Why the Supreme Court set aside RBI's ban on cryptocurrency trading

With this court ruling in favour of cryptocurrency, businesses can again witness a strong resurgence

Updated: Mar 17, 2020 10:11:39 AM UTC
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The Supreme Court has delivered its landmark judgment on the legality of 2018 RBI circular which had prohibited financial institutions and banks from providing services to crypto businesses. The Court has ruled against the circular holding that such a banking ban is unconstitutional as it fails the test of proportionality. The ban which had led to the closure of crypto exchanges and ultimately forced them to shut down has now been set aside which can now lead to renewed interest in cryptocurrency and relaunch of such exchanges.

The Reserve Bank of India had in 2018 prohibited all entities from dealing or providing services to cryptocurrency businesses. Subsequently, using the powers conferred under the Banking Regulation Act, 1949 and the Reserve Bank of India Act, 1934, it had prohibited any dealings in virtual currencies and restrained RBI regulated entities from facilitating any person or entity who was dealing with or settling virtual currencies. RBI had thus restrained all financial institutions and banks from providing any access to the banking system to anyone involved in dealing in crypto assets. The primary logic behind such a move was the fear of money laundering and the protection of market integrity.

Writ petitions were then filed before the Apex Court challenging the said circular. The Supreme Court in its detailed judgment referred to the legal position of cryptocurrency in various other jurisdictions. It also referred to the recommendation made by the European Union Parliament, which had suggested not to go for a total ban of the interaction between cryptocurrency business and the formal financial sector as a whole.

The Supreme Court observed that for a law imposing a restriction on the carrying of a business or profession, it must satisfy certain criteria. An evaluation of the direct and immediate impact upon the fundamental rights of the affected citizen and the protection of the larger public interest have to be considered properly before adjudicating on the validity of such a law. It observed that banking channels are the lifeline of any business or trade and it is needless to say that cashless transactions also require proper banking channels. Thus, prohibiting the facility of operating a bank account automatically leads to the closure of trade or business. Thus, RBI had a heavy burden of showing such larger public interest, which warranted severe restrictions on cryptocurrency operations as provided in the circular.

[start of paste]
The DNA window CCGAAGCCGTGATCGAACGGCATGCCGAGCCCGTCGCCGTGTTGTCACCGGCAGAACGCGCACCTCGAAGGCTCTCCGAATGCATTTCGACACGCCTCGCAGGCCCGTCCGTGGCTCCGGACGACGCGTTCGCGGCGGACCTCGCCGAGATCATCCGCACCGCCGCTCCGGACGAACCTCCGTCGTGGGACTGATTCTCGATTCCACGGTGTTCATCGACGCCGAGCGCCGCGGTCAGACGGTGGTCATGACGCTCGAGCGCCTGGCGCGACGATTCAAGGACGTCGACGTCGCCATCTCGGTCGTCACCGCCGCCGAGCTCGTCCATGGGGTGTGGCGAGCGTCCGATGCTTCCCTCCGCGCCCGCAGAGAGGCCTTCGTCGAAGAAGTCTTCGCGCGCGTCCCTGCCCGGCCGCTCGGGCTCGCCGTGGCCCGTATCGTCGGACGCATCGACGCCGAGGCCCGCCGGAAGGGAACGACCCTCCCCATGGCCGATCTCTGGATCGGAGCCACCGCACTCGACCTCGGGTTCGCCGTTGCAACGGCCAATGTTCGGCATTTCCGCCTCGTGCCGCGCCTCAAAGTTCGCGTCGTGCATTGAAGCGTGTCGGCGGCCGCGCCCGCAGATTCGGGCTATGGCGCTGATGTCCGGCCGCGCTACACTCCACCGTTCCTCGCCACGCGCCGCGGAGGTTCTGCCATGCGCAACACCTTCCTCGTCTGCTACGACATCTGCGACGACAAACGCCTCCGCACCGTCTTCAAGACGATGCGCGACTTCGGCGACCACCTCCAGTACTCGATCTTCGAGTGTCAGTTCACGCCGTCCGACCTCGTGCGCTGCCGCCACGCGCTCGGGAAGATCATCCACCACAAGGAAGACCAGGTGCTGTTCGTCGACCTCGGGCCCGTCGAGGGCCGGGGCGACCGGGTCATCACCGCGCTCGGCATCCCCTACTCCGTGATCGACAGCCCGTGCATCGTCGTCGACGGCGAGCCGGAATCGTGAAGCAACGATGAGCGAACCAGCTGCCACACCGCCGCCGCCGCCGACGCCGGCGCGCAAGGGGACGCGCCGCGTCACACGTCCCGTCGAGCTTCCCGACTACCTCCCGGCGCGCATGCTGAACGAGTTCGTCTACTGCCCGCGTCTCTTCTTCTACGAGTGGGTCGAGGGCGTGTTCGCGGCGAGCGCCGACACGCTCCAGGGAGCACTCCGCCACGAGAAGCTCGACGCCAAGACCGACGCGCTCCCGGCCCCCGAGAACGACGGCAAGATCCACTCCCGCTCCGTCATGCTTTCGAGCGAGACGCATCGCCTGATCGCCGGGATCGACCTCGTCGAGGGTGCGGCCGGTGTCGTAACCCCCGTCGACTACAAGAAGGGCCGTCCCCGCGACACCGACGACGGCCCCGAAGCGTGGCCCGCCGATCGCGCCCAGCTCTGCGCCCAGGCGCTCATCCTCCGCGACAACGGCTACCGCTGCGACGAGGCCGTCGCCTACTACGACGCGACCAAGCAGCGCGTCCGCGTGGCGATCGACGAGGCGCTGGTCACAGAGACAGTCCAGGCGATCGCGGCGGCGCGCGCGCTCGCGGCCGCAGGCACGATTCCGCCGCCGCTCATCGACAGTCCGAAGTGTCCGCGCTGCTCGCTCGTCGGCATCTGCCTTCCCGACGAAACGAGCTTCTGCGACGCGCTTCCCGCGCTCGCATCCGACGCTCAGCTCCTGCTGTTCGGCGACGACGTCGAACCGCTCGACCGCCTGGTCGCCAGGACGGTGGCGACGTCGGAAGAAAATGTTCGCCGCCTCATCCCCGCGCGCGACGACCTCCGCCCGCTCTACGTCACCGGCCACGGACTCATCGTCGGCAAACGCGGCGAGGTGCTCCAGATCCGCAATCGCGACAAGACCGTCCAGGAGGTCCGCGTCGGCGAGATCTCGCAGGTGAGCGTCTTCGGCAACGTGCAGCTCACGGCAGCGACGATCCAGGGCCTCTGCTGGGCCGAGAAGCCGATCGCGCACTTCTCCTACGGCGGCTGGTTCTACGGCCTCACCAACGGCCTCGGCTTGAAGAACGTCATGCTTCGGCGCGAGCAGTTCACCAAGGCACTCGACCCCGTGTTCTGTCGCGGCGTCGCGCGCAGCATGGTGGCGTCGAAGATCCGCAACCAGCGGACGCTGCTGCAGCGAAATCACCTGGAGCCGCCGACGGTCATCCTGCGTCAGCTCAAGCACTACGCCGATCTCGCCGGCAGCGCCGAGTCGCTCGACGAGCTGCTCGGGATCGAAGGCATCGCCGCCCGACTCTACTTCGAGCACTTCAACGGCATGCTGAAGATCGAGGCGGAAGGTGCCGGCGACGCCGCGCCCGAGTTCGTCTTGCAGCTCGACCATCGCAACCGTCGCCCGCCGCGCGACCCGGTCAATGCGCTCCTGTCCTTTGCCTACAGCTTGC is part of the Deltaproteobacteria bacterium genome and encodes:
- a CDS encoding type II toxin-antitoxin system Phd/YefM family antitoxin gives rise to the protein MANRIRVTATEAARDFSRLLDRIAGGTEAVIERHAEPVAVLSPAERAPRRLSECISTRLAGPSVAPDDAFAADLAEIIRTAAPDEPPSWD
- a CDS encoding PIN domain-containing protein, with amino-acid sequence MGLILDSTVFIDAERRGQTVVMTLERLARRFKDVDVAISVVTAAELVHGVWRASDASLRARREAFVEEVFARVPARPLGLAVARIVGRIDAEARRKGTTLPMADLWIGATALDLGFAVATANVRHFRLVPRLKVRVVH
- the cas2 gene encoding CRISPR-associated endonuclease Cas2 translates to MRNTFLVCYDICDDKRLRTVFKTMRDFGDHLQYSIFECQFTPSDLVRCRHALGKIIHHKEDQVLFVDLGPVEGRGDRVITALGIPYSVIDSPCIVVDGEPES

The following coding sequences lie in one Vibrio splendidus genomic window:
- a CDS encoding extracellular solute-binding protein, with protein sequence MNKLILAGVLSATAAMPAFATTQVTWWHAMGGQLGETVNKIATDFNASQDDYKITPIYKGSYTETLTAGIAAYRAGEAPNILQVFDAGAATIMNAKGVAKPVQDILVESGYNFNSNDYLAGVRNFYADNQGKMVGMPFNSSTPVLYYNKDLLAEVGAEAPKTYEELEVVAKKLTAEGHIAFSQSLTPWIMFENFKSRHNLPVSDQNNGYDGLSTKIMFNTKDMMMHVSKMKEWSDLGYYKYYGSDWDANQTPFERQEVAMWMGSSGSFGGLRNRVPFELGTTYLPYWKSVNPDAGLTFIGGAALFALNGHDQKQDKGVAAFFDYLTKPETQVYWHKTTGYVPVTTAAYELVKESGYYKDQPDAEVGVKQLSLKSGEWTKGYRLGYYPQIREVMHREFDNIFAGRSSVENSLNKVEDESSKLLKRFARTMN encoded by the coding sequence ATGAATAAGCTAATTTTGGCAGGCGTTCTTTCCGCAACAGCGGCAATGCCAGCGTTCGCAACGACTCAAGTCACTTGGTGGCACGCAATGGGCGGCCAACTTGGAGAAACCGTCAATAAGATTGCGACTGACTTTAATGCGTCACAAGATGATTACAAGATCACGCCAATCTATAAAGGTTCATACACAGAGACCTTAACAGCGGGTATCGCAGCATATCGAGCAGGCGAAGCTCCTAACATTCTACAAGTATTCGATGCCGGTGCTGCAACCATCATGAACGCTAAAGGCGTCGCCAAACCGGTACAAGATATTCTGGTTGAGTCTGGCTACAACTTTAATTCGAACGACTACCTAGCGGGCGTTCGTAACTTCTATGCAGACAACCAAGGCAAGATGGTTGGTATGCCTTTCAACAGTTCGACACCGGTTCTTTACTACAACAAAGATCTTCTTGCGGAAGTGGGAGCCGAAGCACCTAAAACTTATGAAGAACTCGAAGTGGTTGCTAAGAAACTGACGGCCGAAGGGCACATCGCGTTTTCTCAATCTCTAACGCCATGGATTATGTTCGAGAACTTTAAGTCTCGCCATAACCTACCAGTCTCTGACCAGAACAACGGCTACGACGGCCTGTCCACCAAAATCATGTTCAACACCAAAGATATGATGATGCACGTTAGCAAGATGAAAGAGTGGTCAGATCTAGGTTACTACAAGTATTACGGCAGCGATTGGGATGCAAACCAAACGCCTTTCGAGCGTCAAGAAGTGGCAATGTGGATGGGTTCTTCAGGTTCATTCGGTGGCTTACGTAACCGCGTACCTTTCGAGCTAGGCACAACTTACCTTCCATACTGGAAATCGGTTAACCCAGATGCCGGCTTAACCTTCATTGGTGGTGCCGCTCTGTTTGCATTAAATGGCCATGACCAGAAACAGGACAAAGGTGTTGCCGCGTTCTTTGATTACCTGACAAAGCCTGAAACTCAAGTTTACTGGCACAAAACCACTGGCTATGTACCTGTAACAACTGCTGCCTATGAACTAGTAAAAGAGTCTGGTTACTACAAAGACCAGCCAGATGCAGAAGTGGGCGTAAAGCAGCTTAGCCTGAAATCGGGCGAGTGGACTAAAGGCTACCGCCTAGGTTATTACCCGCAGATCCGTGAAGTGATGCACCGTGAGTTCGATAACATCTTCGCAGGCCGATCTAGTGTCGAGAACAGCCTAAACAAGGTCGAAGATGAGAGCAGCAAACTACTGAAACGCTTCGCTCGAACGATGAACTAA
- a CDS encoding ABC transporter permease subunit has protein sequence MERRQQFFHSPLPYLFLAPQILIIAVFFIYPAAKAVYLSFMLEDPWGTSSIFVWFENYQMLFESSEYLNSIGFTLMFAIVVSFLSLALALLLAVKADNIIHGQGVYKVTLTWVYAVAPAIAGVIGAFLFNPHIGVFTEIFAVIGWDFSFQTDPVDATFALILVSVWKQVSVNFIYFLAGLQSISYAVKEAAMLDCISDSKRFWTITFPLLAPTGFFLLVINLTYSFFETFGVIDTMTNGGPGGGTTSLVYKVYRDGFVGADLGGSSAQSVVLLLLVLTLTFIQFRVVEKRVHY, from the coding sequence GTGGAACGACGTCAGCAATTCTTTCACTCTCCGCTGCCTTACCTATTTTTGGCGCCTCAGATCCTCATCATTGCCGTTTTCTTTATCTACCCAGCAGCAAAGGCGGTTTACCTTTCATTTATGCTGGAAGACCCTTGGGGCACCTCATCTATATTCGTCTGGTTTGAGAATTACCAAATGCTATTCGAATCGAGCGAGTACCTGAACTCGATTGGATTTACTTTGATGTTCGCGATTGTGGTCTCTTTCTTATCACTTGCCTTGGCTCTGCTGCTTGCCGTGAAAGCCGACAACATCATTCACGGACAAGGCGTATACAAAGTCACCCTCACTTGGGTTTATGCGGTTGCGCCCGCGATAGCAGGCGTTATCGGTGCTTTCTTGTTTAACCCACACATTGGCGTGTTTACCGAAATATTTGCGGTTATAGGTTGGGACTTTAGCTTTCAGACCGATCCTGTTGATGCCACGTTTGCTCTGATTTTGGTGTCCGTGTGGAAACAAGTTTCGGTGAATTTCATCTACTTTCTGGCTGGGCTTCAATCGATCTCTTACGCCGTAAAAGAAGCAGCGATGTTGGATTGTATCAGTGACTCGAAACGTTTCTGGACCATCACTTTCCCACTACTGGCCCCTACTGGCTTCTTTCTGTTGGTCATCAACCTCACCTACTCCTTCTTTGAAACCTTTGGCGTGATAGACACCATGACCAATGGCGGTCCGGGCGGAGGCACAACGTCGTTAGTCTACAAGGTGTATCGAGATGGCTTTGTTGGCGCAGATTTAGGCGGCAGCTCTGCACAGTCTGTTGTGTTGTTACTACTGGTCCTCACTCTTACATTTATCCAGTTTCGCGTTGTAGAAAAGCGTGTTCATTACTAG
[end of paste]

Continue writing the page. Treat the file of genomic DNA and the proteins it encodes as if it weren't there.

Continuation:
It reasoned that the impugned circular had the indirect effect of throttling the cryptocurrency exchanges but it has not prohibited the actual trading of cryptocurrencies. Thus, a peculiar situation has arisen where instead of prohibiting the actual trading of cryptocurrencies the exchanges have been targeted. The Court further reasoned that though the users and traders of cryptocurrencies are prevented from accessing the banking services, cryptocurrencies can still find their way to the market.

On the question of proportionality, the court utilised De Freitas test (based on the Privy Council judgment of Elloy de Freitas v. Permanent Secretary of Ministry of Agriculture, Fisheries, Lands and Housing, 1999), which is a three-fold test enquiring whether the policy is sufficiently important to justify limiting the fundamental right, whether the measures are rationally connected to such an objective and whether such means are no more than is necessary to accomplish the objective. Further, a fourth test regarding the need to balance the societal interest with those of individuals as envisaged in the Bank Mellat v. HM Treasury (No. 2) case (2013 UK Supreme Court case challenging UK Government’s restriction on access to the UK’s financial markets by a major Iranian commercial bank), was also considered. Referring to the said judgment, the Court observed that measure sought to be taken has to pass the test of proportionality. It thus observed that it had to see if there were less intrusive measures available and whether RBI had at least considered those alternatives.

The Court emphasised that the RBI had not actually found the activities of cryptocurrency exchanges impacting RBI regulated entities adversely. Also, RBI has not prohibited virtual currencies in the country and the Inter-Ministerial Committee, which initially recommended a specific legal framework for cryptocurrency was of the opinion that a complete ban might be an extreme tool and the same objectives can be achieved through regulatory measures. The Inter-Ministerial Committee had initially recommended the Crypto-token Regulation Bill, 2018, which allowed the sell and purchase of digital crypto assets at recognised exchanges. But later the same Inter-Ministerial Committee recommended the imposition of total ban on private cryptocurrencies.

The Apex Court finally observed that even the Government has failed to take a final decision on the validity of the cryptocurrency. In fact, the Inter-Ministerial Committee had come to opposite conclusion on this aspect. The Supreme Court observed that though RBI has a special role in the Indian economy and it can exercise various forms of curative and preventive measures, yet in this case, the pre-emptive action taken by it fails the test of proportionality, as it had miserably failed to show any damage caused by entities regulated by it. With this court ruling cryptocurrency, businesses can again witness a strong resurgence.

Rajdeep Banerjee is an advocate and legal consultant and Joyeeta Banerjee is a legal consultant and practicing advocate.

The thoughts and opinions shared here are of the author.

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